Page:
BY GWEN MORAN
Managers can help keep their best talent engaged and motivated with a few tips from neuroscience.
Regardless of the state of the labor market, organizations generally want to keep their high-performing employees. That means keeping them supported and engaged, so they’re motivated not only to stay, but to keep making their outsized contributions. Experts believe that we can learn a few things about managing rock-star employees from the world of neuroscience.
While it’s not realistic to expect managers—or even high performers, themselves—to become brain scientists, cribbing a few tips from this sector can help keep those lights on. Here are a few things that neuroscience tells us high performers need.
Threats come in different forms, and none of them are good for engagement or motivation, says HR expert Christy Pruitt-Haynes, a consultant at NeuroLeadership Institute, a global neuroscience-backed consultancy that works with Fortune 100 companies. When a threat is perceived, we shift cognitive resources to minimizing that threat, and tend to be less collaborative. “So, what managers really need to understand is how each of their team members are aligned to process threat and reward, so we can move them toward that reward state and away from that threat state,” she says.
- Status: Is the employee getting the same respect as others?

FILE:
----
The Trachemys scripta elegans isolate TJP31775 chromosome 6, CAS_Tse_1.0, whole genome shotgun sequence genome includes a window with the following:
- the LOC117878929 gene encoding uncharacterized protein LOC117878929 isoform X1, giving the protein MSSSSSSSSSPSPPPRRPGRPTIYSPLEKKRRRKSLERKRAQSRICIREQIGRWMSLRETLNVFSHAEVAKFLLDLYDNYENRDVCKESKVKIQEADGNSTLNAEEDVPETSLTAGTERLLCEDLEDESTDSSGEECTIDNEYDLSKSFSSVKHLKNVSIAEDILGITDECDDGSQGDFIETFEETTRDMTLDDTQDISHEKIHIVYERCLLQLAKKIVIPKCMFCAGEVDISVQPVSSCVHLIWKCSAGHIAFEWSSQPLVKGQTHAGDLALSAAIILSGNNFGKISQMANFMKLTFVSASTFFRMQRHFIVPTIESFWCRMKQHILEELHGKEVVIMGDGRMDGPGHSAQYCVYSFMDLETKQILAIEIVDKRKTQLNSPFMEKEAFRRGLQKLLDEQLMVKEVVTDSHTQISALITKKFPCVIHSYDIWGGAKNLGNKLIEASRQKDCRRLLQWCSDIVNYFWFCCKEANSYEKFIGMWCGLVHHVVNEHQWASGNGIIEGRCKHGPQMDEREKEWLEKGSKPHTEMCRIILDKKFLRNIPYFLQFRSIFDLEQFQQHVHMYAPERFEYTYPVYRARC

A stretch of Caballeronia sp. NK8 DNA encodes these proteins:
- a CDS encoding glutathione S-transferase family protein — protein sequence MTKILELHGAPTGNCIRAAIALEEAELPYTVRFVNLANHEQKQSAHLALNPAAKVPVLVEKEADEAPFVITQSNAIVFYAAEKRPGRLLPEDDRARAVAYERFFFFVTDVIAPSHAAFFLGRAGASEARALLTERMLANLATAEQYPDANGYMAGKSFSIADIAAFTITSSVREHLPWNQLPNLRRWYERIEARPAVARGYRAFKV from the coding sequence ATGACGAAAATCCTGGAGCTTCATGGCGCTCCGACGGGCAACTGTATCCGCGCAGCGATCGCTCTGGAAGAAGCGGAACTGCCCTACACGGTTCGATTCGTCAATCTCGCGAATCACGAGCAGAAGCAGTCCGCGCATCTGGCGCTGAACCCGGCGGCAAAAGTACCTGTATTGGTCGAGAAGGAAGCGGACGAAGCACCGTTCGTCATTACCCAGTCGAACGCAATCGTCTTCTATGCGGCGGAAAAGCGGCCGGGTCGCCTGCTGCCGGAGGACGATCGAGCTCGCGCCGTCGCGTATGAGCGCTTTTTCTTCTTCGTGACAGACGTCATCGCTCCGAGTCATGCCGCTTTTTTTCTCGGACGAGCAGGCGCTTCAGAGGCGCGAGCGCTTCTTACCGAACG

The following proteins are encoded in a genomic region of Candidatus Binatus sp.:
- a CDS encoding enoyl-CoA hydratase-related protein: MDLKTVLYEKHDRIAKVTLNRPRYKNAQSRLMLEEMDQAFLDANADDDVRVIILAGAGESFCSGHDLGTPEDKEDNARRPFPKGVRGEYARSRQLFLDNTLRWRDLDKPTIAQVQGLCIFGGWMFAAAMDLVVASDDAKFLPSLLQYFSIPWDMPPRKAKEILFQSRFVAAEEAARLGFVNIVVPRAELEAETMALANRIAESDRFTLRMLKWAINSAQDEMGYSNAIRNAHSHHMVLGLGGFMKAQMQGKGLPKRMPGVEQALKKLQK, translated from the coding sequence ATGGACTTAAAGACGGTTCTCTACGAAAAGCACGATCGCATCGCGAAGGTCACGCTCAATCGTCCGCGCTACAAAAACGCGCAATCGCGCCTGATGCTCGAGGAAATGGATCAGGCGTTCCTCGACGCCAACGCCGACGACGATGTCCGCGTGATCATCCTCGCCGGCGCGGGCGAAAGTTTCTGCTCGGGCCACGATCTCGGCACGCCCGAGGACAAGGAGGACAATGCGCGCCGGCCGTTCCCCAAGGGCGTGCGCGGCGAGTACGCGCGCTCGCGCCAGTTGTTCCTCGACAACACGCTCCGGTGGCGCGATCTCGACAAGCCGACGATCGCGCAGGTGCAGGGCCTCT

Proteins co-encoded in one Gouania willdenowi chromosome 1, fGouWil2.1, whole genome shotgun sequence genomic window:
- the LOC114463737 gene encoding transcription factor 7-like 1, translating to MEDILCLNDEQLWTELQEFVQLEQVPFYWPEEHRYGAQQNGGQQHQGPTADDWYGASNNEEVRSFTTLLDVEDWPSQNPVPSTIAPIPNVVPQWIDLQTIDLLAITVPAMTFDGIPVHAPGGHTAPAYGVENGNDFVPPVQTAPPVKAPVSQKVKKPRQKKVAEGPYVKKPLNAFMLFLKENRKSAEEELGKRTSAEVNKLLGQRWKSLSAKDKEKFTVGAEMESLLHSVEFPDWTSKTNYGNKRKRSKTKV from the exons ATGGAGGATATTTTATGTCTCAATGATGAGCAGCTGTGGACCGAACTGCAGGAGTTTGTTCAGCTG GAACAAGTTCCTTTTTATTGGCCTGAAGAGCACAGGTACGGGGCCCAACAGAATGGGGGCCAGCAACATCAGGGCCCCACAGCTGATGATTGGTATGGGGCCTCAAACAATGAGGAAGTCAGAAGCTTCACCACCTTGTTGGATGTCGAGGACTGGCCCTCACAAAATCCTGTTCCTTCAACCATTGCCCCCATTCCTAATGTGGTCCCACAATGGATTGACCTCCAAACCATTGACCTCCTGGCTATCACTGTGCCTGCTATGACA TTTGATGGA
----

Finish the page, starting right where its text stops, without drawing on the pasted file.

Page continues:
- Certainty: Does the employee feel like they have the information they need to do their job and some assurances of what will happen?
- Autonomy: Does the employee have the ability to influence their own actions and decisions?
- Relatedness: Does the employee have a sense of connection with coworkers?
- Fairness: Does the employee have the same opportunities as coworkers?
UNDERSTANDING AND SUPPORT
Neuroscience-based mindset coach Kevin Bailey, cofounder and CEO of Dreamfuel, a high performance and mindset coaching company, explains that the mind has prosocial networks that help people collaborate and work well with teams. It also has defensive networks that are about protection and keep us skeptical of situations, especially when threatened.
When the nervous system is processing situations, there are four responses: “Fight” and “flight,” which are commonly known, are sympathetic responses, which can cause the release of adrenaline and cortisol. Another state is “freeze.” (Think: stage fright, where you may have trouble speaking.) But the fourth state is “focus,” which is a restful state of consciousness. When you understand these responses and how your team members typically exhibit them, you can help them move from negative responses and emotions to more positive ones using tools like visualization, reframing, and others, he says.
Source: Fast Company